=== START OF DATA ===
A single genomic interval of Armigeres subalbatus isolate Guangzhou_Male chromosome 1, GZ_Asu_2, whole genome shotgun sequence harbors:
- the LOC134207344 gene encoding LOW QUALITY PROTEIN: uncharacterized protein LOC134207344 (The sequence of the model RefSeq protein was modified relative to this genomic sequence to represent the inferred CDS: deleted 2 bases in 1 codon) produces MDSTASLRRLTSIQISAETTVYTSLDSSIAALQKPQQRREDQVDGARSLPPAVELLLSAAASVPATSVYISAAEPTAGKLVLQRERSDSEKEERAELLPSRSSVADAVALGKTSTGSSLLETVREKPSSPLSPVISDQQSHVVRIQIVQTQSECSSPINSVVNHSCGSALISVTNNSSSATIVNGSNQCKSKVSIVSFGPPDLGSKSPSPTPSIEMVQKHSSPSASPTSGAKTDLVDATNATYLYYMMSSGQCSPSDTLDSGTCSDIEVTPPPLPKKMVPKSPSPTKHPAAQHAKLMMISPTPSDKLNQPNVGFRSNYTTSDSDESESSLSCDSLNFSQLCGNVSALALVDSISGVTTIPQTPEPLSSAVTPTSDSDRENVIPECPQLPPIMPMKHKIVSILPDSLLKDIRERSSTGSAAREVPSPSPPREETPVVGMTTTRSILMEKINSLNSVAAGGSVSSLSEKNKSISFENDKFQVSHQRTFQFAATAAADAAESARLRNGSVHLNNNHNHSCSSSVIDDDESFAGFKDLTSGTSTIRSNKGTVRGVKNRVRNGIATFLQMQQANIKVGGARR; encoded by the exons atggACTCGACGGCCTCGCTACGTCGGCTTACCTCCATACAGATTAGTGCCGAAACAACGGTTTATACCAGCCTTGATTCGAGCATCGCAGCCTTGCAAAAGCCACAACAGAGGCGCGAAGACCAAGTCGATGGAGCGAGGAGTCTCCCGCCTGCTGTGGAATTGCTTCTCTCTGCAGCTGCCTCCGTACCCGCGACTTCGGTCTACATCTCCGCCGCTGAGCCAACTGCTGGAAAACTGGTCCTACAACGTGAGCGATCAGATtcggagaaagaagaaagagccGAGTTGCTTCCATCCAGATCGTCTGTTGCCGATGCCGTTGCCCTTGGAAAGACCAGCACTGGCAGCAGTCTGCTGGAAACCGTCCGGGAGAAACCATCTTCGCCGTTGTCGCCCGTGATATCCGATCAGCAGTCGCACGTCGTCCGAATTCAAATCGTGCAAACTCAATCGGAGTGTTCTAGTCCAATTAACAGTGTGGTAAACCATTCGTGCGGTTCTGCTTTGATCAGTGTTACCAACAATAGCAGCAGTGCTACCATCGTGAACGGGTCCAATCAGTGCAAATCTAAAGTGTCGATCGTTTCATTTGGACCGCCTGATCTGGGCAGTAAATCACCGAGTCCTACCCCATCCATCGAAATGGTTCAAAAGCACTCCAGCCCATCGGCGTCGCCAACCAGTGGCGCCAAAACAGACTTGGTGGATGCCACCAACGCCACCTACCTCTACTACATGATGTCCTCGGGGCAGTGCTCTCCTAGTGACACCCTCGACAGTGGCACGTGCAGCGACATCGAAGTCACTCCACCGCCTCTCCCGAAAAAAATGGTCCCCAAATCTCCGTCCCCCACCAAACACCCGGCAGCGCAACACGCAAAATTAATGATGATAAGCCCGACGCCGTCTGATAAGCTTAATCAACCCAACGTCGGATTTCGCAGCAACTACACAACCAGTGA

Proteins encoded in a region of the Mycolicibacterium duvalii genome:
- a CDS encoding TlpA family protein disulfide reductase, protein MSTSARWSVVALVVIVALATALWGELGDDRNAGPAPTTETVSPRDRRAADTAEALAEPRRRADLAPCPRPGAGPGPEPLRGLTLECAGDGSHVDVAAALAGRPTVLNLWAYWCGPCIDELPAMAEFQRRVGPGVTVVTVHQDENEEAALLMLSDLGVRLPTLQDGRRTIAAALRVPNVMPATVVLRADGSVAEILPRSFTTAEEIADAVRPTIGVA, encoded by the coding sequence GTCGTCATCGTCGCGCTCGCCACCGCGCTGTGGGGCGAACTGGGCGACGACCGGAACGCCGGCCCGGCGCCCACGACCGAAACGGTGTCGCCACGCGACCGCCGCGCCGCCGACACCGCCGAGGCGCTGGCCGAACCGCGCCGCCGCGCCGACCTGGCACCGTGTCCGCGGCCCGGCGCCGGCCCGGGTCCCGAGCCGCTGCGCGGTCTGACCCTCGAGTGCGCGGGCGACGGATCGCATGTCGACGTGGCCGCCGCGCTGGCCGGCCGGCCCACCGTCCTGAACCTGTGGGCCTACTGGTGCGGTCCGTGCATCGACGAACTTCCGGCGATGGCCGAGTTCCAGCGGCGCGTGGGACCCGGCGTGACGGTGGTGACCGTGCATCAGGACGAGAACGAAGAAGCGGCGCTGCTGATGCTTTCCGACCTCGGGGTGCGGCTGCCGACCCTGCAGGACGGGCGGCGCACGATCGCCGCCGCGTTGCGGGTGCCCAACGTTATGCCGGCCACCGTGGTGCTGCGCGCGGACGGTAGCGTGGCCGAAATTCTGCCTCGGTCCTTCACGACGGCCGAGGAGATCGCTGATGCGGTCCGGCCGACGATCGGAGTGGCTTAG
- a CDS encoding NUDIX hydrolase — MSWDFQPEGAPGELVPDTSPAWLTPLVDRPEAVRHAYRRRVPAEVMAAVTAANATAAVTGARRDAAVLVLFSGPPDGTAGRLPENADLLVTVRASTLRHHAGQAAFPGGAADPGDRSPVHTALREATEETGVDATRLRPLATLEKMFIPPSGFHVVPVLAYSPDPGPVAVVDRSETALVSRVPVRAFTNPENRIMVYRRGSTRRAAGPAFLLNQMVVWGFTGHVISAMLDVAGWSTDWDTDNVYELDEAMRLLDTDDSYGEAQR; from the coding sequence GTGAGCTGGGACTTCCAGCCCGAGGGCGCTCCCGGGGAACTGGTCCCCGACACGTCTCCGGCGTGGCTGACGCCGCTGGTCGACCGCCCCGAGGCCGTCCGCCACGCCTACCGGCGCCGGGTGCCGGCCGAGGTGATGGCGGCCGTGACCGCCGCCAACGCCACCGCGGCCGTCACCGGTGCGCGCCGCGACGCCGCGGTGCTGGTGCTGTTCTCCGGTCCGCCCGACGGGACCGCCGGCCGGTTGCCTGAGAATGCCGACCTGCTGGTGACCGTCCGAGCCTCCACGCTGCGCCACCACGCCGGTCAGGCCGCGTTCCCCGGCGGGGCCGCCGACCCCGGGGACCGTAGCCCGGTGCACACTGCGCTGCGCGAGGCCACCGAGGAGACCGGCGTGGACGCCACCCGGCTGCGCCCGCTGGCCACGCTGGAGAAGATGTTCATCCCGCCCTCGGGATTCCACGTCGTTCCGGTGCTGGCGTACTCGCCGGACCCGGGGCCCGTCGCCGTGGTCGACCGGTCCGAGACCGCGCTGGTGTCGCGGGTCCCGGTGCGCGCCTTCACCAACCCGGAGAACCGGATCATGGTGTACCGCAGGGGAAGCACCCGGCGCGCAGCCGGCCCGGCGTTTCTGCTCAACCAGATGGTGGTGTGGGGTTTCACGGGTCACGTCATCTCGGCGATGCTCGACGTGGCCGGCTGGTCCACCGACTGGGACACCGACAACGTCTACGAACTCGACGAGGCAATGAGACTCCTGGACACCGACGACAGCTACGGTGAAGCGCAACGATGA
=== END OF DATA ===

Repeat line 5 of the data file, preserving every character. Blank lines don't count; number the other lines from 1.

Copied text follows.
- a CDS encoding NUDIX hydrolase — MSWDFQPEGAPGELVPDTSPAWLTPLVDRPEAVRHAYRRRVPAEVMAAVTAANATAAVTGARRDAAVLVLFSGPPDGTAGRLPENADLLVTVRASTLRHHAGQAAFPGGAADPGDRSPVHTALREATEETGVDATRLRPLATLEKMFIPPSGFHVVPVLAYSPDPGPVAVVDRSETALVSRVPVRAFTNPENRIMVYRRGSTRRAAGPAFLLNQMVVWGFTGHVISAMLDVAGWSTDWDTDNVYELDEAMRLLDTDDSYGEAQR; from the coding sequence GTGAGCTGGGACTTCCAGCCCGAGGGCGCTCCCGGGGAACTGGTCCCCGACACGTCTCCGGCGTGGCTGACGCCGCTGGTCGACCGCCCCGAGGCCGTCCGCCACGCCTACCGGCGCCGGGTGCCGGCCGAGGTGATGGCGGCCGTGACCGCCGCCAACGCCACCGCGGCCGTCACCGGTGCGCGCCGCGACGCCGCGGTGCTGGTGCTGTTCTCCGGTCCGCCCGACGGGACCGCCGGCCGGTTGCCTGAGAATGCCGACCTGCTGGTGACCGTCCGAGCCTCCACGCTGCGCCACCACGCCGGTCAGGCCGCGTTCCCCGGCGGGGCCGCCGACCCCGGGGACCGTAGCCCGGTGCACACTGCGCTGCGCGAGGCCACCGAGGAGACCGGCGTGGACGCCACCCGGCTGCGCCCGCTGGCCACGCTGGAGAAGATGTTCATCCCGCCCTCGGGATTCCACGTCGTTCCGGTGCTGGCGTACTCGCCGGACCCGGGGCCCGTCGCCGTGGTCGACCGGTCCGAGACCGCGCTGGTGTCGCGGGTCCCGGTGCGCGCCTTCACCAACCCGGAGAACCGGATCATGGTGTACCGCAGGGGAAGCACCCGGCGCGCAGCCGGCCCGGCGTTTCTGCTCAACCAGATGGTGGTGTGGGGTTTCACGGGTCACGTCATCTCGGCGATGCTCGACGTGGCCGGCTGGTCCACCGACTGGGACACCGACAACGTCTACGAACTCGACGAGGCAATGAGACTCCTGGACACCGACGACAGCTACGGTGAAGCGCAACGATGA